The first pillar is related to prevention. In May 2016, ASEA published the backbone of its risk management model. To guarantee the reduction of risk and the prevention of accidents, the agency took advice from several government ministries as well as operational advice from foreign governments and regulatory agencies and adopted recognized international best practices. The Mexican model sums up the API RP 75, ISO45001 and OHSAS 18001 best practices, De Regules said. Now that the guidelines have been published, ASEA is focusing on compelling companies and operators to comply with the regulation. “The correct implementation of the regulation will provide certainty to companies that the rules will be enforced,” he said.

The second pillar relates to the reactive element. The oil and gas industry is dangerous, with materials that have to be carefully managed. Companies need to be prepared to react once an accident happens. This includes having the capacity to respond financially.

In June 2016, ASEA published the necessary guidelines regarding the minimum insurance requirements for every industry, including the minimum coverage for every activity based on international benchmarks. However, the guidelines also incorporate a flexibility practice, De Regules said. “This flexibility practice allows enterprises to perform a Probable Maximum Loss (PML) study if they believe that the requirements asked by the agency are excessive. If the study agrees with the companies’ stance, then the agency is willing to accept the PML conclusions,” he said. The guidelines apply to Civil Liability and Environmental Liability insurance policies and to Well Control Policy insurance.

The third pillar is related to the technical regulation of an operation’s risks. ASEA has already published a technical norm for fuel stations but others are pending for vapor recovery systems, storage and distribution facilities and LP gas fuel stations. According to De Regules, the agency is working on six more upstream regulations, five midstream and retail regulations and 14 transversal regulations.

The fourth guideline is related to the inspection of facilities to make sure every operator is in compliance. The Agency does not have enough resources to inspect every company working in the oil and gas industry, which is why it has decided to perform inspections based on probable risks, De Regules said. Following several accidents in 2015 in the Gulf of Mexico, ASEA conducted an inspection that resulted in the publication of 262 preventive and corrective actions for the affected areas. These corrective and preventive actions have a mandatory nature and a failure to comply will result in administrative sanctions, he said.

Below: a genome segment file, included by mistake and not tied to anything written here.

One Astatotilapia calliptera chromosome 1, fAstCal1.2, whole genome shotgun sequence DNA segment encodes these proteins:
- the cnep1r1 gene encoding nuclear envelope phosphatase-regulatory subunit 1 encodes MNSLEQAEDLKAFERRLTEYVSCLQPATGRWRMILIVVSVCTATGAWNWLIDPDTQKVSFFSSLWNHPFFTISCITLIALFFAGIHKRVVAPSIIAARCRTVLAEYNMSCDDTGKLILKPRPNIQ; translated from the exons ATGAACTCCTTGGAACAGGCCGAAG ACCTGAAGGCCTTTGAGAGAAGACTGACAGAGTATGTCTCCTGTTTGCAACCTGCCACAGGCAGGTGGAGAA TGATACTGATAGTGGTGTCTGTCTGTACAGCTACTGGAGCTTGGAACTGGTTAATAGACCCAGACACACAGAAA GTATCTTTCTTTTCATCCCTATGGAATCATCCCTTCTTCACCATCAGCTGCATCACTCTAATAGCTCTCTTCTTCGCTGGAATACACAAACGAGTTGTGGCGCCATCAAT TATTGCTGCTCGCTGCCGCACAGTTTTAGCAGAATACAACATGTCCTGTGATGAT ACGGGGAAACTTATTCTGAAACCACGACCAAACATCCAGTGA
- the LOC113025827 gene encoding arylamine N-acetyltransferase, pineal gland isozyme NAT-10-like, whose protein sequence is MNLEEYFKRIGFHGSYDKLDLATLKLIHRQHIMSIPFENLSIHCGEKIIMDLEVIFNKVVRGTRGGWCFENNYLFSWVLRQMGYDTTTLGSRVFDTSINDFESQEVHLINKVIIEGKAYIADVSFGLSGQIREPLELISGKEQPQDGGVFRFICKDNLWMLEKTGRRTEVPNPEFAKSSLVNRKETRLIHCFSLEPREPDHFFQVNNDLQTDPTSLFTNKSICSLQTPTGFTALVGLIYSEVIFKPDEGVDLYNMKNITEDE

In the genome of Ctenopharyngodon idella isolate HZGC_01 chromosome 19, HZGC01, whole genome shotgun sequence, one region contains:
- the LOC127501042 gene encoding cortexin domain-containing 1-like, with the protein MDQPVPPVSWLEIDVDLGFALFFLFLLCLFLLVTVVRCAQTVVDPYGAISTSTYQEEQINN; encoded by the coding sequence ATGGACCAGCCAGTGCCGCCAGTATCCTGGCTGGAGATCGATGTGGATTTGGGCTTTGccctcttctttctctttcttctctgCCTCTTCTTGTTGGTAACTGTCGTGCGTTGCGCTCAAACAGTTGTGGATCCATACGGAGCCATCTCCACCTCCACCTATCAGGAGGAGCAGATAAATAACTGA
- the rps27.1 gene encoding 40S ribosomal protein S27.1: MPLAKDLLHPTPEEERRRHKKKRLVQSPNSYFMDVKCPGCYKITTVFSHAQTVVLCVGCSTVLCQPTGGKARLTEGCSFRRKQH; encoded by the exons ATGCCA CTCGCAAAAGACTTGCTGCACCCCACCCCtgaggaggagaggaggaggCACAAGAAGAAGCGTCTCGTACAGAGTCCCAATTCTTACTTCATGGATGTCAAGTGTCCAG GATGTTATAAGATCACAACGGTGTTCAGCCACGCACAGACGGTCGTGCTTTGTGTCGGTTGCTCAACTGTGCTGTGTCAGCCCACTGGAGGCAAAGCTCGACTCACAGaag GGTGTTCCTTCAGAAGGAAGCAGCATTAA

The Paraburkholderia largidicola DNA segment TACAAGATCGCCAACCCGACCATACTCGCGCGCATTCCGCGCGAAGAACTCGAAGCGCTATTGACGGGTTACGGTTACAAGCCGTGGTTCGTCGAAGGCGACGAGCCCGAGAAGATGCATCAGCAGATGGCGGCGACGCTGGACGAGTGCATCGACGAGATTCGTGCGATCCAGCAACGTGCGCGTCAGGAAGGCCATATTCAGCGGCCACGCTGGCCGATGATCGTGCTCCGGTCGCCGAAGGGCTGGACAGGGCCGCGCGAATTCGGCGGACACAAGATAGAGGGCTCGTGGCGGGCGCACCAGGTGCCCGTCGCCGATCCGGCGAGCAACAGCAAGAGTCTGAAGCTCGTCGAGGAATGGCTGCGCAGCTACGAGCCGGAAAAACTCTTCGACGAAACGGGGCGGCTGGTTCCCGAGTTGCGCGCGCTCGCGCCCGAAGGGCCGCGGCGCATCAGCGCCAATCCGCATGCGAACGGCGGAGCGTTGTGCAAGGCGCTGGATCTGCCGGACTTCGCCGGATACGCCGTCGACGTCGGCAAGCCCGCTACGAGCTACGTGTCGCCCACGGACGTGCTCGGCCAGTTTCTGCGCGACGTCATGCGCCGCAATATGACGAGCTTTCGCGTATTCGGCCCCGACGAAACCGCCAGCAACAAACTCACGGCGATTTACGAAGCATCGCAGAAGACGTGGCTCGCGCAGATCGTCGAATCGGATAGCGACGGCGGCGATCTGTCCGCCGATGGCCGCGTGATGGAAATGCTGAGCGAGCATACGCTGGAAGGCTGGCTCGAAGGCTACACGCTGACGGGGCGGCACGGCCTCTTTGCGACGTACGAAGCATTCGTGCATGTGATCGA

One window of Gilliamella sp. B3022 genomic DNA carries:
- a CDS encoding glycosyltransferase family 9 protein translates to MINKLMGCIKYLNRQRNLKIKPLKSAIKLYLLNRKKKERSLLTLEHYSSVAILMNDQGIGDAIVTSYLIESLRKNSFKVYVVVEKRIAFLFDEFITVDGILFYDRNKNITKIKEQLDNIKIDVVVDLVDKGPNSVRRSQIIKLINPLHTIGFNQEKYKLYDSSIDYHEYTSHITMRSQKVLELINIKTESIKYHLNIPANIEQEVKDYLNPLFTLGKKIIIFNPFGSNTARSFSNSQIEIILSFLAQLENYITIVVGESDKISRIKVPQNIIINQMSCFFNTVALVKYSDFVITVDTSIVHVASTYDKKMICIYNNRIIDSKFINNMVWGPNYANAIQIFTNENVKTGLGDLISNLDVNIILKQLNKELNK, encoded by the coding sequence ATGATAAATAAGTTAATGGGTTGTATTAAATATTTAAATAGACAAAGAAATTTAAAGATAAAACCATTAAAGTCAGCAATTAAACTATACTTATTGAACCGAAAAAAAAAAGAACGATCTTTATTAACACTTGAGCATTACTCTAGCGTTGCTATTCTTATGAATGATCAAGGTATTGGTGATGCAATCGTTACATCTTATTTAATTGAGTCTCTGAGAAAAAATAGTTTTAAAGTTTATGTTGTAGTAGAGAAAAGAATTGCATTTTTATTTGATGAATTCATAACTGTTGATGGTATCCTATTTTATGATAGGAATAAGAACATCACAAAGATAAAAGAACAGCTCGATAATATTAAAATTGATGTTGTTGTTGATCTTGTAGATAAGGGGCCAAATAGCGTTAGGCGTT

The fifth pillar is based on a corrective enforcement policy. ASEAS’ goal is to improve the sector’s performance rather than impose fines or start litigation. With this approach, it hopes to reduce litigation at the origin, as 73 percent of the recommendations ASEA provides relate to corrective actions and only 37 percent are punitive. When companies believe that the agency’s conclusions are not fair they always have the option of using the legal Resource of Revision. This legal resource forces the agency to review its decisions regarding that particular company. The Resource of Revision reduces litigation.

“Complying with the established pillars means that the country and the industry have a real state of law,” De Regules said.

ASEA has also partnered with its counterparts in other countries. It has a letter of intent with the American Petroleum Institute and capacity-building agreements with environmental authorities in the UK and the Canadian province of Alberta. “The OECD is also performing a peer review, which means it is comparing ASEA to similar regulators in the world to detect what the agency could be doing better,” De Regules said.

DAY 2

PEMEX’s Strategic Priorities

Rodulfo Figueroa, Corporate Director of Planning, Coordination and Performance of PEMEX
MOGS2016 pemex strategic priorities

Rodulfo Figueroa, the Corporate Director of Planning, Coordination and Performance of PEMEX, speaking at the Mexico Oil & Gas Summit 2016 in Mexico City, presented the changes the present governmental administration has enforced on an enterprise that has been a pillar in the development of Mexico and a key player on the global oil industry.

Currently, PEMEX is the eighth largest oil producer in the world and even though it has always contributed to the income of the federal government, the development of the company in the past years has been less than harmonious. The decline in production, as a consequence of the steep decline of Cantarell’s production over the past 12 years, has taken a toll on PEMEX’s finances.